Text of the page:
We help businesses, communities and governments ensure that economic development in conflict-affected countries is inclusive and sustainable, so that peace and prosperity go hand in hand.

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Investment, trade and aid can generate significant economic wealth and help support social development, but can also have adverse effects on local communities and economies.

We help businesses, communities and governments ensure that economic development in conflict-affected countries is inclusive and sustainable, so that peace and prosperity go hand in hand.

We advise companies, governments and international institutions on how to enhance the peacebuilding potential of their economic policies, and help local communities to shape and benefit from economic development.


Domestic and international investment and trade can play a positive and important role in supporting peace and development in conflict-prone countries.

This needs to be reflected in the international community’s economic development efforts and government policies and practices, which should promote and support activities that encourage economic recovery and private sector development.

Businesses that invest in conflict-prone or high-risk areas often experience reduced access to markets and capital, damaged infrastructure and direct attacks on personnel and assets. But by proactively adopting policies and practices that are sensitive to local conflict contexts, comply with human rights standards and follow best practices in corporate sustainability, businesses can minimise any adverse impact their conduct and investment could have on local communities. In doing so, they can also reduce risks to their operations and contribute to local stability and development.

It is important to empower local populations and civil society organisations in these processes, to better protect their rights, and to shape and benefit from the economic activities affecting their communities.

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Economic growth can help contribute to peace in Uganda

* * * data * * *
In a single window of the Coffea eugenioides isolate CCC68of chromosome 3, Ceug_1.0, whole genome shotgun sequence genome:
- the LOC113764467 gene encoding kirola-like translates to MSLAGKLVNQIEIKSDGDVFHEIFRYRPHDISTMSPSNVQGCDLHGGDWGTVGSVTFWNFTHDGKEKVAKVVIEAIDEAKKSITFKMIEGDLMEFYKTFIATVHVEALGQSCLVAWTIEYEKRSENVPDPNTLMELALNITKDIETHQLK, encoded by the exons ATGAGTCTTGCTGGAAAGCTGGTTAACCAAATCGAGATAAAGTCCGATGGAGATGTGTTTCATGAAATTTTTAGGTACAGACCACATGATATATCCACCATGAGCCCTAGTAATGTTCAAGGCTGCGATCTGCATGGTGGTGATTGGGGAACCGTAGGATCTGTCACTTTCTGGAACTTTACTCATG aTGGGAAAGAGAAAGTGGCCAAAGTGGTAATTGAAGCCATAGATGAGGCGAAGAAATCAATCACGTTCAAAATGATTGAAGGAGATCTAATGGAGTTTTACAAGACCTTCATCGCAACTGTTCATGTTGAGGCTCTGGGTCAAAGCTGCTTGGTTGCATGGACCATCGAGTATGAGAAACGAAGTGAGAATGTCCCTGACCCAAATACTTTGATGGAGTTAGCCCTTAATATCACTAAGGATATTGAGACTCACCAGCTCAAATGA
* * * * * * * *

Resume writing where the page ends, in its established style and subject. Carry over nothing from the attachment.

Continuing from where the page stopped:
Conflict is born of unresolved differences, and violent conflict is when these get out of hand. This happens when the mechanisms for managing and resolving differences and conflicts are overwhelmed. Ugandans experienced this almost continuously from Independence in 1962, until 2006 when the Lord’s Resistance Army (LRA) left Uganda to inflict its mayhem, pain and sorrow elsewhere in central Africa.

Peace in Colombia is everybody’s business

There is not a great deal of positive news in the world today. And yet, one of the most positive developments concerning peace and conflict has gone largely unreported. Last month, the world’s longest running conflict came one giant step closer to its end with the signing of the permanent ceasefire between the Colombian government and the Revolutionary Armed Forces of Colombia (FARC). While the rest of the world, and the UK more specifically, woke to the shock news of Brexit, Colombians all over, starting with myself, rejoiced with the unprecedented announcement.

Business advocacy for peace

Much ink has been spilt on arguing that economic issues trigger conflict, but what is certain is that the economy can also contribute to peace. This is the rationale behind International Alert’s ‘Business advocacy for peace’ project, which operates in the South Caucasus and Turkey.

Investing in peace in Myanmar

International Alert has contributed to a two-day workshop with the private sector in Myanmar exploring how the adoption of responsible business practices is crucial to supporting sustainable development in the country.

Alert's partner urges Malaysia to re-open trade border with southern Philippines

Sulu, Philippines, 16 April 2016: The Malaysian government must "immediately reopen" its borders in Sabah to travelers and commercial traders from southern Philippines, according to International Alert's partner Lupah Sug Bangsamoro Women Association Inc. The association also called on the Philippine government to engage in dialogue with Malaysia and "take collaborative and nuanced actions to address security and economic issues in its shared borders".

სადავო საზღვრების გავლით მიმდინარე ვაჭრობის რეგულირება

მოცემული ნაშრომი მიზნად ისახავს წარმოადგინოს მარეგულირებელი ჩარჩოს შესამუშავებლად აუცილებელი საფუძვლები, რაც მიმდინარე უკანონო ვაჭრობას პროგნოზირებად, გამჭვირვალე სივრცეში მოათავსებს და თავის მხრივ, ხელს შეუწყობს ნდობაზე დამყარებული ურთიერთობების ჩამოყალიბებას.

Trading across borders for peace and prosperity

This blog was first published in Devex on 28 March 2016. When we think of people crossing borders, our minds jump to the tragedies of the millions of refugees who flee their homes to find safety and to build new lives. But there are also millions of people who cross borders every single day, back and forth, to earn a living.

Five reasons why conflict-sensitivity matters for human rights

Since the adoption of the UN Guiding Principles on Business and Human Rights (UNGPs) five years ago, companies have increasingly undertaken efforts to ensure a respect for human rights in their activities. Whilst substantial progress has been made, the significance of these developments for companies operating in conflict areas remains underexplored.